Horning pupils in alien encounter at Horstead quarry
It was the strangest request Simon Smith had ever received as operations director of Longwater Gravel Company.
Could he accommodate a visit to the firm's Horstead quarry by a coachload of schoolchildren - bringing along their family of pet aliens.
Youngsters at Horning Primary School created a scary selection of creatures from outer space - in every conceivable shape, size and colour - as the culmination of their project looking at the planets.
And what better place to take them on an outing than a landscape resembling a strange rocky planet?
Mr Smith was keen to host the visit, which included an opportunity for a close-up inspection of the quarry's giant diggers and dumper trucks, as positive PR for an industry which too often suffers from a bad reputation.
You may also want to watch:
He confessed there had been considerable local opposition to Horstead quarry at the planning stage but they had since forged a good reputation with neighbouring residents.
He said: 'There is an understandable fear of the unknown. However, operators these days can't get away with operations that destroy the landscape and everything has to be restored to what it was like before.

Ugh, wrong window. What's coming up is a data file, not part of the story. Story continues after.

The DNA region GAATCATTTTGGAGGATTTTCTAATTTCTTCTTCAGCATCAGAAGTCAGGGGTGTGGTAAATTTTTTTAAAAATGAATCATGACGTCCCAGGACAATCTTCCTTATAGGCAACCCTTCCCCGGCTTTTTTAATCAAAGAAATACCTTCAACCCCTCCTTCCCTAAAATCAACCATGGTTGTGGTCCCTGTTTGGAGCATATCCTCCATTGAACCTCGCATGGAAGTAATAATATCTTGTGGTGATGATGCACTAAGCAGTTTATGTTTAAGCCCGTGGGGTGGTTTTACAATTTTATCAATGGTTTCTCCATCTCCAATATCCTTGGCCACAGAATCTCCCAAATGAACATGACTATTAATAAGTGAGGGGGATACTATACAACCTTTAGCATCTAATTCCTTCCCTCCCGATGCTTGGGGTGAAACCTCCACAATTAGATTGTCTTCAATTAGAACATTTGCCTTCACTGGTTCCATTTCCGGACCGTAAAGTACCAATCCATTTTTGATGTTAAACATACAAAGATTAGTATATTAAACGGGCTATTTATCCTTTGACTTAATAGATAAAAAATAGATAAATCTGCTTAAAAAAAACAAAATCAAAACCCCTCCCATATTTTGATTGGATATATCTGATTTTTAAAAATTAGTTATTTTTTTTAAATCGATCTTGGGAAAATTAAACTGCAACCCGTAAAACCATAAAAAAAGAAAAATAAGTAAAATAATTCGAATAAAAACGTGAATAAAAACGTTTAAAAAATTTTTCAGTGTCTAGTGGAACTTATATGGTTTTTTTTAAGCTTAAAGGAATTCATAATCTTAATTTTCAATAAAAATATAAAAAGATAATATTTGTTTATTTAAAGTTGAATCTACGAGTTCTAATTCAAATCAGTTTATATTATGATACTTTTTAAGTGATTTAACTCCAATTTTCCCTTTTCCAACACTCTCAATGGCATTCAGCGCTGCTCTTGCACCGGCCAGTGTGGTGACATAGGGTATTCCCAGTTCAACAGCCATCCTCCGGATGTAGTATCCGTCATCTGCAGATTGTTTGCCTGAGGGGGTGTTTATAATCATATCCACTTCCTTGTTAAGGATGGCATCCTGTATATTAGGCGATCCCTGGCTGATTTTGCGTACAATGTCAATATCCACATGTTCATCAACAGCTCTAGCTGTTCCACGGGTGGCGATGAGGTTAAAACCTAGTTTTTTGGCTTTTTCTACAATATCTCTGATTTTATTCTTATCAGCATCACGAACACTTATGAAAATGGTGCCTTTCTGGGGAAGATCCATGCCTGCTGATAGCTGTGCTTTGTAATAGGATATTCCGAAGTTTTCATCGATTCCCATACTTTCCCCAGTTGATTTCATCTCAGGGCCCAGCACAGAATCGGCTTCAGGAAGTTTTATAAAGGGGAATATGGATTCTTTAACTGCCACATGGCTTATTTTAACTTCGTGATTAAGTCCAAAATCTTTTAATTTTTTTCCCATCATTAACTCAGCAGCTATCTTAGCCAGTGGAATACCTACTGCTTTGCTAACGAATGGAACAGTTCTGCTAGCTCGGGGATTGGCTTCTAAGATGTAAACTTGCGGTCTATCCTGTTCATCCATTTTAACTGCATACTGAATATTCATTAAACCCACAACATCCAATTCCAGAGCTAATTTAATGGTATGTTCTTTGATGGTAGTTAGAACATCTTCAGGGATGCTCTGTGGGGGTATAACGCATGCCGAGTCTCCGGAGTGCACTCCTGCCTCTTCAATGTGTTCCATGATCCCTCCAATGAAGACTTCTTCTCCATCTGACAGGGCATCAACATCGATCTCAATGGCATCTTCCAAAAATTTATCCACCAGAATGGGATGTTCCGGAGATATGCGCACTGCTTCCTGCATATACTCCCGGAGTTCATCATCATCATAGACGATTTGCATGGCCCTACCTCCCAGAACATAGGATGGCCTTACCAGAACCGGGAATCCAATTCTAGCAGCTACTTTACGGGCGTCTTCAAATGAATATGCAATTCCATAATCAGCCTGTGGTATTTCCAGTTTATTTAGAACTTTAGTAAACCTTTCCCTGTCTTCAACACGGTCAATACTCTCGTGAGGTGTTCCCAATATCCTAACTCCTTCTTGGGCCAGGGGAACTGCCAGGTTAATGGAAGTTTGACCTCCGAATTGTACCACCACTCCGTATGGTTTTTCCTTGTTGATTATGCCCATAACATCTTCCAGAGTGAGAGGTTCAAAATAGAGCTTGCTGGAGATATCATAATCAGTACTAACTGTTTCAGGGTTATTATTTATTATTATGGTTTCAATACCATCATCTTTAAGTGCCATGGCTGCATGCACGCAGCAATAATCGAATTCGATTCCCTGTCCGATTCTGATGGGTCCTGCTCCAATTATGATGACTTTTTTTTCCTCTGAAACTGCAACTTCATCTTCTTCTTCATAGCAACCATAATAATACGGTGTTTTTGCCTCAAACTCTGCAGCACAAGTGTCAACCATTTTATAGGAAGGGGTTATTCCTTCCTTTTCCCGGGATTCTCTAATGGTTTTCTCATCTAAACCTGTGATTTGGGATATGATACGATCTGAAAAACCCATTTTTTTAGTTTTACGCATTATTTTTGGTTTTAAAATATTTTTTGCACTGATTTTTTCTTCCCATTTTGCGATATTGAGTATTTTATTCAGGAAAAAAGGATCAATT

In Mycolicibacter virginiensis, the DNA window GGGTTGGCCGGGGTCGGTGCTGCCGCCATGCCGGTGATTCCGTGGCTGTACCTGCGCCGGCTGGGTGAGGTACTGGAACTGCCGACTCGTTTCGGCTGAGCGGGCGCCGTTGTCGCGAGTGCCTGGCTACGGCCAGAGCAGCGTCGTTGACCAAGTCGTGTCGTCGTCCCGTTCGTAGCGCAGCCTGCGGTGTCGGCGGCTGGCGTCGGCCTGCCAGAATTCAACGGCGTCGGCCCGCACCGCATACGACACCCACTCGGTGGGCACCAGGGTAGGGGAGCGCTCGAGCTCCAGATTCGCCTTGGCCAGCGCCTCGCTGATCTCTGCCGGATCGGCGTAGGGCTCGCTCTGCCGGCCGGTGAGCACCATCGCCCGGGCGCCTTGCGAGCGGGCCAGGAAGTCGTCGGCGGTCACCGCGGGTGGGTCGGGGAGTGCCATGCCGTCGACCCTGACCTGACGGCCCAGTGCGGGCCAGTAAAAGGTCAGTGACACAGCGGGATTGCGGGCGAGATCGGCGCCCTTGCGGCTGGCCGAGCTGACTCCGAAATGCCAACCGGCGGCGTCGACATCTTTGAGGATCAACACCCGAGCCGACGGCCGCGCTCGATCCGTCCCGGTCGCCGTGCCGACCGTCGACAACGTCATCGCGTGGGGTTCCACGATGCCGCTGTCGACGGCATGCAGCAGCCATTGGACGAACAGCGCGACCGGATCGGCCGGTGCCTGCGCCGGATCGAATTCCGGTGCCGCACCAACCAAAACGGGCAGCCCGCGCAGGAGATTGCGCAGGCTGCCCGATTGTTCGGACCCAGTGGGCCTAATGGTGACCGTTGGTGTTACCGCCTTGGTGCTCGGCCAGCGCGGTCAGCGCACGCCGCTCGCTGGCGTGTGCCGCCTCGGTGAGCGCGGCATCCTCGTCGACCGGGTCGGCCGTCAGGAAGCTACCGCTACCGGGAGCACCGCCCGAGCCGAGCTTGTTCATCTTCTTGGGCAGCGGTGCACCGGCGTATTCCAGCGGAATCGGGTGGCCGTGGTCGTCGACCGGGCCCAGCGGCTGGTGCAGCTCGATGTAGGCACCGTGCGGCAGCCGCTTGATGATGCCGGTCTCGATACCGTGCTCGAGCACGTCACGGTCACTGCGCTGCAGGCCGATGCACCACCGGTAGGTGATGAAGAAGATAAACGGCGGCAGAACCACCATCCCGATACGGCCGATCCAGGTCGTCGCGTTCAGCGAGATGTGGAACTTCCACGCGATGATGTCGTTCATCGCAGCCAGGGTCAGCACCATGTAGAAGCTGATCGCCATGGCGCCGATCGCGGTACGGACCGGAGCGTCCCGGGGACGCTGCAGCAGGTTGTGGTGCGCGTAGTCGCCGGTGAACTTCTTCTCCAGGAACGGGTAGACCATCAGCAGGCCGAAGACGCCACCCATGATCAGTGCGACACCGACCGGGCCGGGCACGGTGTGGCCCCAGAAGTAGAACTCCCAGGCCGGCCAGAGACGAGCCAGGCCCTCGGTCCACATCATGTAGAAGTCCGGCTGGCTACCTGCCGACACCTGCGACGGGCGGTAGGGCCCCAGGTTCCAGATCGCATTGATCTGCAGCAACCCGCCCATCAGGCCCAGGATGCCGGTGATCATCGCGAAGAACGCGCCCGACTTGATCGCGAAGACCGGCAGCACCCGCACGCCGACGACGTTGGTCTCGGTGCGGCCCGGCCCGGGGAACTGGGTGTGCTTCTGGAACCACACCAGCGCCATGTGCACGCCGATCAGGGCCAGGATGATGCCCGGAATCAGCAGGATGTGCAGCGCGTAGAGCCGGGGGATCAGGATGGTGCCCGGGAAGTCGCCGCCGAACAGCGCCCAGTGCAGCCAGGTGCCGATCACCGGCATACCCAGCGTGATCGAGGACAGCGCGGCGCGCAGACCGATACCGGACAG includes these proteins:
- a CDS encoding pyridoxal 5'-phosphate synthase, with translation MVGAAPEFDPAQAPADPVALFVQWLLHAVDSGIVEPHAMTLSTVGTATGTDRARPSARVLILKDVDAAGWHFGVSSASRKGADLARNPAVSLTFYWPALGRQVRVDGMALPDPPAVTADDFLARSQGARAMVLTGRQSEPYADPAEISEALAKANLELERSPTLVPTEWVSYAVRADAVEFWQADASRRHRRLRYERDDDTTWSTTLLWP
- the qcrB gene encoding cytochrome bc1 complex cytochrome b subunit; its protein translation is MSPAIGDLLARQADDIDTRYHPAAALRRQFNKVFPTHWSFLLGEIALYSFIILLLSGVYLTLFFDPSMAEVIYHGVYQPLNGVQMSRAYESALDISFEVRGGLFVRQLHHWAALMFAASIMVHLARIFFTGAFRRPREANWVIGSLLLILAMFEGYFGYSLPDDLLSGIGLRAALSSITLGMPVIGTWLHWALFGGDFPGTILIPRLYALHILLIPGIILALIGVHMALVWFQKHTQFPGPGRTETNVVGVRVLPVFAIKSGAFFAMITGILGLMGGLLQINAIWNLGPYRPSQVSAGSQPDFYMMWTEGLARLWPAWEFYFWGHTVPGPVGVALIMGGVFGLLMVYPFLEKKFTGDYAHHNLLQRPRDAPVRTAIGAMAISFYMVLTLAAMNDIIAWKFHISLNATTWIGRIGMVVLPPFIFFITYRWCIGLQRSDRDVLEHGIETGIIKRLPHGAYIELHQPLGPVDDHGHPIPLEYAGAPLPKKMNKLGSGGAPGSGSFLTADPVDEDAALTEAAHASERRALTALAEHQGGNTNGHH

- 1 Indian variant Covid cases in Norfolk 'cause to be cautious'
- 2 Norfolk farmhouse with indoor pool for sale by online auction
- 3 Heavy downpours and strong winds to batter Norfolk
- 4 Man in 30s airlifted to hospital following serious fall
- 5 City poised for Maddison cash boost
- 6 Riverside pub welcomes customers again with new owners
- 7 Best bargain ever? Village hall for sale for £35,000
- 8 Man drowned after drifting out onto lake on air bed
- 9 Inquest into death of 22-year-old swimmer at Norfolk beauty spot
- 10 Staff at food firm receive £900 bonus each
'You could easily drive past the site here and not even know what was going on. A good way of reassuring people is to open the gates and let them come and have a look.'
He stressed that sand and gravel were needed for the construction industry - and every tonne excavated in Norfolk was used straightaway.
As the youngsters created a sand fortress for their aliens, and one was buried with just its multiple eyes showing, teacher Dawn Solomka explained the project had stimulated creative writing with pupils composing alien-themed poems.
Her colleague Sally Murphy said: 'In key stage two, we have been looking at impacts on the environment and the pros and cons of having quarries.'
Remarking that the quarry 'looks just like Mars', Ben Ellett, 11, proudly showed off his alien which had five legs and wings.
Hayden Evans, nine, made a den for his alien with just its eyes to be seen.
'He is very shy and some big aliens have been bullying him,' he explained.
During their visit, the youngsters also learned about the geology of the landscape and how it had been formed by a glacier.